The oldest monument, Rana Kumbha Palace (in ruins), located at the entrance gate near the Vijay Stambha. The palace included elephant and horse stables and a temple of Lord Shiva. Maharana Udai Singh was born here, who founded Udaipur. The popular folklore linked to his birth is that his maid Panna Dai saved him (Maharana Udai Singh) by substituting her son in his place as a decoy, which resulted in her son getting killed by Banbir. The Rana Kumbha Palace is built with plastered stone. The remarkable feature of the palace is its splendid series of canopied balconies. Palace entry is through Suraj Pol which leads into a courtyard. The famous poet saint, Rani Meera also lived in this palace. This was also the Palace where Rani Padmini, consigned herself to the funeral pyre in one of the underground cellars, as an act of JAUHAR along with many other royal ladies.

Rani Padmini’s Palace

Rani Padmini’s Palace is from which Alauddin Khilji was allowed to see a reflection of the Rani Padmini (also known as Padmawati) in a mirror at such an angle that even if he turns back he could not see the room. Khilji was warned by the Rani’s husband Rawal Ratan Singh that if he turned back they would cut his neck.

Kumbha Shyam Temple

This temple was built in 1448 AD by Maharana Kumbha. The top of the temple was made of solid stone with cutting the design on it. This temple located just in front of the main entrance gate of Meera Temple.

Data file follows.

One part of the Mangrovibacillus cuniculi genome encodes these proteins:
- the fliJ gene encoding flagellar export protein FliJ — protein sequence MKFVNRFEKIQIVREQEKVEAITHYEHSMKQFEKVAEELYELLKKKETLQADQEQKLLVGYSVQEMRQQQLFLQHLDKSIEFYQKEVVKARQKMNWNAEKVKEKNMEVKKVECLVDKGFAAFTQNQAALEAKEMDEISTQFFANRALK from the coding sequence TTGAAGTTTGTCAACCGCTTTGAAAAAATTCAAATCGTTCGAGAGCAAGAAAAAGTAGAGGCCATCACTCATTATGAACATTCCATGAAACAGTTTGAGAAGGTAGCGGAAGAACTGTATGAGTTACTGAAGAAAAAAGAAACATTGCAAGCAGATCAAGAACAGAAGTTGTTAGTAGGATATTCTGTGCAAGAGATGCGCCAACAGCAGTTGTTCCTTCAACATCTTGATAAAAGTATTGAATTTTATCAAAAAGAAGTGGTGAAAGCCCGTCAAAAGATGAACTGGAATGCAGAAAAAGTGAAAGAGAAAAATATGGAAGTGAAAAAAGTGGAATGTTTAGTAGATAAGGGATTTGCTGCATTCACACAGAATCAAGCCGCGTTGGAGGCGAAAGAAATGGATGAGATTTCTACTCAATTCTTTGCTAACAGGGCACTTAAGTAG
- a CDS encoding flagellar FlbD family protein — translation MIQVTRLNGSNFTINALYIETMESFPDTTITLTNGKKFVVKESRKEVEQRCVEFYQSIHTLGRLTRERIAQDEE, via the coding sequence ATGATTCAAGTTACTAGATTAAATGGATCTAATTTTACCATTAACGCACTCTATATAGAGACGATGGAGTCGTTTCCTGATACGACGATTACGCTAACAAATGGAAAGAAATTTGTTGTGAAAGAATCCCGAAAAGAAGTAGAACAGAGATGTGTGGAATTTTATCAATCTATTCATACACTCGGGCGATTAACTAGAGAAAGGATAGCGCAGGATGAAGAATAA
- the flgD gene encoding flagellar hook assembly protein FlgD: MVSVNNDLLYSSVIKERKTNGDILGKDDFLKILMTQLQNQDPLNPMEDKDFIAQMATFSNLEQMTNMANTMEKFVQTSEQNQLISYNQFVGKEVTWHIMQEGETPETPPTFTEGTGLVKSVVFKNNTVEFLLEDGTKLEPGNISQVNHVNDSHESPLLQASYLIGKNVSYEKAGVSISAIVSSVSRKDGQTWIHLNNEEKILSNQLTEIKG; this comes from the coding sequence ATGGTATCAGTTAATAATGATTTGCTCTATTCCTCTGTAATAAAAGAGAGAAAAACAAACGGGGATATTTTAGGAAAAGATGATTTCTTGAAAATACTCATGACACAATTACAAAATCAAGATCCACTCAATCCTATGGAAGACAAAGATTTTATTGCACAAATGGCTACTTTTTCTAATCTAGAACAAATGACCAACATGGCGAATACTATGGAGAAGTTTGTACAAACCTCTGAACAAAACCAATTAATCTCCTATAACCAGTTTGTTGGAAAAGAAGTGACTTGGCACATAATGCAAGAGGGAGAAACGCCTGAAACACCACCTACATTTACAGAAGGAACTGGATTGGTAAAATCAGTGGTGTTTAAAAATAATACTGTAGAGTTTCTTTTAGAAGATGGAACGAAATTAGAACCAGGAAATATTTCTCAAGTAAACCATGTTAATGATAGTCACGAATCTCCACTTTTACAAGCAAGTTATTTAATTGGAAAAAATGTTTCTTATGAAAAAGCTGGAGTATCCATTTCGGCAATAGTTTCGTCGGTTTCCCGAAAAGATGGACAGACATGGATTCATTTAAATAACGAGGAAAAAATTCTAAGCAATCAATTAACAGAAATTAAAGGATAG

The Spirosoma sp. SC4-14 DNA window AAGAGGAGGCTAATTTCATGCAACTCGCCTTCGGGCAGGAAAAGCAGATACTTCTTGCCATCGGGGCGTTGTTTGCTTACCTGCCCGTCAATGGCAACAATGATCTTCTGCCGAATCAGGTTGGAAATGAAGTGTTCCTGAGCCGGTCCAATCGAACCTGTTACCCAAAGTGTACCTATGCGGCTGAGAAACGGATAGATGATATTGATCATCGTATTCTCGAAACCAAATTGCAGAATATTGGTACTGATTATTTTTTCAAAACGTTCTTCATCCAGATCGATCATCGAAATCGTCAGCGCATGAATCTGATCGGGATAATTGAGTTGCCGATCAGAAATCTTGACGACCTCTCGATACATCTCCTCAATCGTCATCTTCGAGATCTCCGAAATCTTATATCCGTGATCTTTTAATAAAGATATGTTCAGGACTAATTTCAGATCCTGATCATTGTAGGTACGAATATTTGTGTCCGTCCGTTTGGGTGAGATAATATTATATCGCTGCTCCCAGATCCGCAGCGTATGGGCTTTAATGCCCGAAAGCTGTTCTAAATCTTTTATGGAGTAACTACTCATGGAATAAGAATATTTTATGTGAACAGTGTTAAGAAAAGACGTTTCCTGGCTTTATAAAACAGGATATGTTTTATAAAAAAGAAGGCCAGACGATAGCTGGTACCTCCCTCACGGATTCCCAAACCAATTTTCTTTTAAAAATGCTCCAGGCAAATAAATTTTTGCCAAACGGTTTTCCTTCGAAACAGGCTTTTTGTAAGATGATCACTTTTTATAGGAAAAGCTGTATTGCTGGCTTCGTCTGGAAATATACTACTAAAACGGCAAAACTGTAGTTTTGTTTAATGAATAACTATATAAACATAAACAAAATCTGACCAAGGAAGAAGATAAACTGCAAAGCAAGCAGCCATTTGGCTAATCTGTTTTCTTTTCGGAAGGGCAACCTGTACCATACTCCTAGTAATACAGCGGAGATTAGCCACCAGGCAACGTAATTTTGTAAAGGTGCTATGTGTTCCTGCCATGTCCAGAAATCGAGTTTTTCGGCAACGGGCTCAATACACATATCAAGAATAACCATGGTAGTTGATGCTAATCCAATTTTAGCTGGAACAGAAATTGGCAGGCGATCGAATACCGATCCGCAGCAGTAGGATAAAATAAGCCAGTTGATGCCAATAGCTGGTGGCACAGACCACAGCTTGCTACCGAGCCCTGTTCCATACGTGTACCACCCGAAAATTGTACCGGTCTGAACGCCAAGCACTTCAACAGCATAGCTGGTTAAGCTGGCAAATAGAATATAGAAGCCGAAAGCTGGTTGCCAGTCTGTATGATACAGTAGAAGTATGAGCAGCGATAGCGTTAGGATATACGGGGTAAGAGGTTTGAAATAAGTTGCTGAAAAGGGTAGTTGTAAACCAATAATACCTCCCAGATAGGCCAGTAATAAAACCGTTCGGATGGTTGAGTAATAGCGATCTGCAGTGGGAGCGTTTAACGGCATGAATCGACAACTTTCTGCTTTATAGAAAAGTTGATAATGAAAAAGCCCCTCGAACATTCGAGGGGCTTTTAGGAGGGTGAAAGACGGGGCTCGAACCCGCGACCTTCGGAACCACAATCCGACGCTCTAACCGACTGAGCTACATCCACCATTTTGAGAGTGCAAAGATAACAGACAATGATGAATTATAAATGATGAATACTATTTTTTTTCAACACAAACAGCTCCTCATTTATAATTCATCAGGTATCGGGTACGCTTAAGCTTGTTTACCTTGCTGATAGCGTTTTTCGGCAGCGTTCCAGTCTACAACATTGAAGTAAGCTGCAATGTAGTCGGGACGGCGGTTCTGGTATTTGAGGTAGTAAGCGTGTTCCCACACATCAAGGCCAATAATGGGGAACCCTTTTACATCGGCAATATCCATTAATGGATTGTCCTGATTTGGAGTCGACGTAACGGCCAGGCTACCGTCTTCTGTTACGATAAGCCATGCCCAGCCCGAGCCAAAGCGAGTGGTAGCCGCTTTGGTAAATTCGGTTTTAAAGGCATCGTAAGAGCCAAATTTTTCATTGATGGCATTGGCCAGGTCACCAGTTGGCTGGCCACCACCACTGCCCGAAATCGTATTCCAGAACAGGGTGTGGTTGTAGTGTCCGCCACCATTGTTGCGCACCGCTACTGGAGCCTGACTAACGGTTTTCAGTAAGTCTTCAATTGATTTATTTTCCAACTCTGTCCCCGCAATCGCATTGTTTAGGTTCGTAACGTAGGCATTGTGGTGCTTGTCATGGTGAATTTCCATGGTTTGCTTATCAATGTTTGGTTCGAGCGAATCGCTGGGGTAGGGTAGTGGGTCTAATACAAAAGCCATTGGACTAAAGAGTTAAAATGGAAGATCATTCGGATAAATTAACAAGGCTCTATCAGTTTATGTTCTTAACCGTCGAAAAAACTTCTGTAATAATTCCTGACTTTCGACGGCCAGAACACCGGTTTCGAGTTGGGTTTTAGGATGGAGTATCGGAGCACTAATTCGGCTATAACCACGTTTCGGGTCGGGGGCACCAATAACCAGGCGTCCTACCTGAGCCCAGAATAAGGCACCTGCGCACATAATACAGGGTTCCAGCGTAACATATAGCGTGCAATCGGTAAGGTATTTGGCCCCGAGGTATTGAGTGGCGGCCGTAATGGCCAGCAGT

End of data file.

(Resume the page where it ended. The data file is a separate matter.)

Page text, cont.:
Kalika Mata Temple

An 8th century Hindu Temple within the Chittorgarh Fort. It predates Maharana Pratap and has thousands of visitors every day. The goddess Bhadrakai worshipped at this temple, clan goddess of Panwar clan.

Fateh Prakash Palace
This Palace is located near Rana Kumba Palace, built by Rana Fateh Singh, the precincts have modern houses and a small museum.

Meerabai Temple
The temple where Meerabai worshipped Lord Krishna, built in north Indian style on a raised plinth with a conical roof and beautiful inner sanctum.

Gaumukh Reservoir
A spring feeds this tank from a carved cow’s mouth in the cliff. This pool was the main source of water at the fort during the numerous sieges.